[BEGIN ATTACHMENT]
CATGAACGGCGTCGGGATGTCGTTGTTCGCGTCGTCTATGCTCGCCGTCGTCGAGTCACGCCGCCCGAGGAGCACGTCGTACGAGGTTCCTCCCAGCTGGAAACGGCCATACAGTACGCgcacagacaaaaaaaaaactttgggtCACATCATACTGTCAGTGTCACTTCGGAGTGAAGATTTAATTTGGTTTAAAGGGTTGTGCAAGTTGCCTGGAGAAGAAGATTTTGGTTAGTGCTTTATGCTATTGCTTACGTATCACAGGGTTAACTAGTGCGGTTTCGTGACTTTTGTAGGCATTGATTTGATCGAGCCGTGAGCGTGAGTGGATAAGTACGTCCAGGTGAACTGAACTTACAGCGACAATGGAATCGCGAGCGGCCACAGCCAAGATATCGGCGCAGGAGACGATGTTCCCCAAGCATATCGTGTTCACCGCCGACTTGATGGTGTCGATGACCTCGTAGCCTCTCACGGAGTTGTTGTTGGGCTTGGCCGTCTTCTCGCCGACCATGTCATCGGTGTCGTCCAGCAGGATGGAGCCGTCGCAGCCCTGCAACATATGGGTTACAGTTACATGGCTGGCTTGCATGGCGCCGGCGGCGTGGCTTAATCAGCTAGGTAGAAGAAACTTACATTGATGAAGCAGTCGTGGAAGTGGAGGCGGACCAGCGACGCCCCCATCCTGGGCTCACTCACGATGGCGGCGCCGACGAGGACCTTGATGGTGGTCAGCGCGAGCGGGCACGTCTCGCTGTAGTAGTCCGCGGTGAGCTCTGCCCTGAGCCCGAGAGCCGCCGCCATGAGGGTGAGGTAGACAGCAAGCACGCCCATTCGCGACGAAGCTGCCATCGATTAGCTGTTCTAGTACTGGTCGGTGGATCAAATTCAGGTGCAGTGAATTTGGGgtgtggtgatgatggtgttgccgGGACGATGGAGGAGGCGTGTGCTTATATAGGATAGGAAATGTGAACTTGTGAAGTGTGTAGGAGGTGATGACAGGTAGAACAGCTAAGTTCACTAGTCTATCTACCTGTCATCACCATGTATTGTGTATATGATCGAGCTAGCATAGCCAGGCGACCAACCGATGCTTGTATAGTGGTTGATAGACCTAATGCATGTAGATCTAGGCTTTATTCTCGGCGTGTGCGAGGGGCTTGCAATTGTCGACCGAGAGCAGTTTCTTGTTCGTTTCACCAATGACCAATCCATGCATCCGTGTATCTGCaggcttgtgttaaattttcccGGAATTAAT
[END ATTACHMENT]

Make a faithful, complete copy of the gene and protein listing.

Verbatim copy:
CATGAACGGCGTCGGGATGTCGTTGTTCGCGTCGTCTATGCTCGCCGTCGTCGAGTCACGCCGCCCGAGGAGCACGTCGTACGAGGTTCCTCCCAGCTGGAAACGGCCATACAGTACGCgcacagacaaaaaaaaaactttgggtCACATCATACTGTCAGTGTCACTTCGGAGTGAAGATTTAATTTGGTTTAAAGGGTTGTGCAAGTTGCCTGGAGAAGAAGATTTTGGTTAGTGCTTTATGCTATTGCTTACGTATCACAGGGTTAACTAGTGCGGTTTCGTGACTTTTGTAGGCATTGATTTGATCGAGCCGTGAGCGTGAGTGGATAAGTACGTCCAGGTGAACTGAACTTACAGCGACAATGGAATCGCGAGCGGCCACAGCCAAGATATCGGCGCAGGAGACGATGTTCCCCAAGCATATCGTGTTCACCGCCGACTTGATGGTGTCGATGACCTCGTAGCCTCTCACGGAGTTGTTGTTGGGCTTGGCCGTCTTCTCGCCGACCATGTCATCGGTGTCGTCCAGCAGGATGGAGCCGTCGCAGCCCTGCAACATATGGGTTACAGTTACATGGCTGGCTTGCATGGCGCCGGCGGCGTGGCTTAATCAGCTAGGTAGAAGAAACTTACATTGATGAAGCAGTCGTGGAAGTGGAGGCGGACCAGCGACGCCCCCATCCTGGGCTCACTCACGATGGCGGCGCCGACGAGGACCTTGATGGTGGTCAGCGCGAGCGGGCACGTCTCGCTGTAGTAGTCCGCGGTGAGCTCTGCCCTGAGCCCGAGAGCCGCCGCCATGAGGGTGAGGTAGACAGCAAGCACGCCCATTCGCGACGAAGCTGCCATCGATTAGCTGTTCTAGTACTGGTCGGTGGATCAAATTCAGGTGCAGTGAATTTGGGgtgtggtgatgatggtgttgccgGGACGATGGAGGAGGCGTGTGCTTATATAGGATAGGAAATGTGAACTTGTGAAGTGTGTAGGAGGTGATGACAGGTAGAACAGCTAAGTTCACTAGTCTATCTACCTGTCATCACCATGTATTGTGTATATGATCGAGCTAGCATAGCCAGGCGACCAACCGATGCTTGTATAGTGGTTGATAGACCTAATGCATGTAGATCTAGGCTTTATTCTCGGCGTGTGCGAGGGGCTTGCAATTGTCGACCGAGAGCAGTTTCTTGTTCGTTTCACCAATGACCAATCCATGCATCCGTGTATCTGCaggcttgtgttaaattttcccGGAATTAAT